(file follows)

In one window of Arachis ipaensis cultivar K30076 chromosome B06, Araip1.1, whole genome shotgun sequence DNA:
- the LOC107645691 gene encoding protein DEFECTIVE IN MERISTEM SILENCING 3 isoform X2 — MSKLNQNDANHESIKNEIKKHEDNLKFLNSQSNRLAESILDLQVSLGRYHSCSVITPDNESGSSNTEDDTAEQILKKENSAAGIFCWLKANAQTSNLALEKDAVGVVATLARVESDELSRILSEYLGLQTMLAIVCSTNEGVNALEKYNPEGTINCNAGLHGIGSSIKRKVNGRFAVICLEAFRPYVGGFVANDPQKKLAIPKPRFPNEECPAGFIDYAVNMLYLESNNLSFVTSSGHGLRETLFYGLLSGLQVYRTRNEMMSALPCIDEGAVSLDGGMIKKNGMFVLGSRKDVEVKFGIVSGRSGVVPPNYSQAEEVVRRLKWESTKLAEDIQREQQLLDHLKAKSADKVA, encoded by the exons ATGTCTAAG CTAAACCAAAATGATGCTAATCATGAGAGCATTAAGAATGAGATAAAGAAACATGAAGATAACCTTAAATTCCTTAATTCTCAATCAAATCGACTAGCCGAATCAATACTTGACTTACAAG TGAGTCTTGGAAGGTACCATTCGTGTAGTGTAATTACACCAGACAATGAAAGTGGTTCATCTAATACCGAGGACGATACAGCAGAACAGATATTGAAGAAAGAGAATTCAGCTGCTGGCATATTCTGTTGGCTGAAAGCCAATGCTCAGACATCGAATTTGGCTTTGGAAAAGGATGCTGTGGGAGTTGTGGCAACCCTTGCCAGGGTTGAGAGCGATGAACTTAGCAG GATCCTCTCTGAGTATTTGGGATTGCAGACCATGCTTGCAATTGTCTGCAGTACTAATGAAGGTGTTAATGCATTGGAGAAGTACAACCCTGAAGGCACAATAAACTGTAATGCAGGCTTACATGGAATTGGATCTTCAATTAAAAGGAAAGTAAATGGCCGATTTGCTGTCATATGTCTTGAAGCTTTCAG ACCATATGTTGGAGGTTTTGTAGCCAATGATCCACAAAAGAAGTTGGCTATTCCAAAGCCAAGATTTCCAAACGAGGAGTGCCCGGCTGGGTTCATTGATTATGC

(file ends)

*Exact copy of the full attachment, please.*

In one window of Arachis ipaensis cultivar K30076 chromosome B06, Araip1.1, whole genome shotgun sequence DNA:
- the LOC107645691 gene encoding protein DEFECTIVE IN MERISTEM SILENCING 3 isoform X2 — MSKLNQNDANHESIKNEIKKHEDNLKFLNSQSNRLAESILDLQVSLGRYHSCSVITPDNESGSSNTEDDTAEQILKKENSAAGIFCWLKANAQTSNLALEKDAVGVVATLARVESDELSRILSEYLGLQTMLAIVCSTNEGVNALEKYNPEGTINCNAGLHGIGSSIKRKVNGRFAVICLEAFRPYVGGFVANDPQKKLAIPKPRFPNEECPAGFIDYAVNMLYLESNNLSFVTSSGHGLRETLFYGLLSGLQVYRTRNEMMSALPCIDEGAVSLDGGMIKKNGMFVLGSRKDVEVKFGIVSGRSGVVPPNYSQAEEVVRRLKWESTKLAEDIQREQQLLDHLKAKSADKVA, encoded by the exons ATGTCTAAG CTAAACCAAAATGATGCTAATCATGAGAGCATTAAGAATGAGATAAAGAAACATGAAGATAACCTTAAATTCCTTAATTCTCAATCAAATCGACTAGCCGAATCAATACTTGACTTACAAG TGAGTCTTGGAAGGTACCATTCGTGTAGTGTAATTACACCAGACAATGAAAGTGGTTCATCTAATACCGAGGACGATACAGCAGAACAGATATTGAAGAAAGAGAATTCAGCTGCTGGCATATTCTGTTGGCTGAAAGCCAATGCTCAGACATCGAATTTGGCTTTGGAAAAGGATGCTGTGGGAGTTGTGGCAACCCTTGCCAGGGTTGAGAGCGATGAACTTAGCAG GATCCTCTCTGAGTATTTGGGATTGCAGACCATGCTTGCAATTGTCTGCAGTACTAATGAAGGTGTTAATGCATTGGAGAAGTACAACCCTGAAGGCACAATAAACTGTAATGCAGGCTTACATGGAATTGGATCTTCAATTAAAAGGAAAGTAAATGGCCGATTTGCTGTCATATGTCTTGAAGCTTTCAG ACCATATGTTGGAGGTTTTGTAGCCAATGATCCACAAAAGAAGTTGGCTATTCCAAAGCCAAGATTTCCAAACGAGGAGTGCCCGGCTGGGTTCATTGATTATGC